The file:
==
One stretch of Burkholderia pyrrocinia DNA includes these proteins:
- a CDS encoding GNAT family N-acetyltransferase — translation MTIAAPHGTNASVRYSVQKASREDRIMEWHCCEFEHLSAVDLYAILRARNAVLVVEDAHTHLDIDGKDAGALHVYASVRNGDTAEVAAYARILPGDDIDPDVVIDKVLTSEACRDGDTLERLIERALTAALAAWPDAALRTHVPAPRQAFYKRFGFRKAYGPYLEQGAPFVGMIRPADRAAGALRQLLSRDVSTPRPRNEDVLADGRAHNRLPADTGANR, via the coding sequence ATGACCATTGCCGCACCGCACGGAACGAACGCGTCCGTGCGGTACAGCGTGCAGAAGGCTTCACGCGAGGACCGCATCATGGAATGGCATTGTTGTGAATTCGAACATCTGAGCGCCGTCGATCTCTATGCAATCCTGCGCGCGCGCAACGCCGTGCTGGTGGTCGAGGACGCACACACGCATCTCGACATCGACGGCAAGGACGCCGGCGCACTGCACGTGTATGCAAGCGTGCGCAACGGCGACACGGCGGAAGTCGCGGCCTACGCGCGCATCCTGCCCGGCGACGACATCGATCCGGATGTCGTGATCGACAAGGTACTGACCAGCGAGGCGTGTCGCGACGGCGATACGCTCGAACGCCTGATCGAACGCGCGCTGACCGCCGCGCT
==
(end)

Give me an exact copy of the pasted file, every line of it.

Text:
One stretch of Burkholderia pyrrocinia DNA includes these proteins:
- a CDS encoding GNAT family N-acetyltransferase — translation MTIAAPHGTNASVRYSVQKASREDRIMEWHCCEFEHLSAVDLYAILRARNAVLVVEDAHTHLDIDGKDAGALHVYASVRNGDTAEVAAYARILPGDDIDPDVVIDKVLTSEACRDGDTLERLIERALTAALAAWPDAALRTHVPAPRQAFYKRFGFRKAYGPYLEQGAPFVGMIRPADRAAGALRQLLSRDVSTPRPRNEDVLADGRAHNRLPADTGANR, via the coding sequence ATGACCATTGCCGCACCGCACGGAACGAACGCGTCCGTGCGGTACAGCGTGCAGAAGGCTTCACGCGAGGACCGCATCATGGAATGGCATTGTTGTGAATTCGAACATCTGAGCGCCGTCGATCTCTATGCAATCCTGCGCGCGCGCAACGCCGTGCTGGTGGTCGAGGACGCACACACGCATCTCGACATCGACGGCAAGGACGCCGGCGCACTGCACGTGTATGCAAGCGTGCGCAACGGCGACACGGCGGAAGTCGCGGCCTACGCGCGCATCCTGCCCGGCGACGACATCGATCCGGATGTCGTGATCGACAAGGTACTGACCAGCGAGGCGTGTCGCGACGGCGATACGCTCGAACGCCTGATCGAACGCGCGCTGACCGCCGCGCT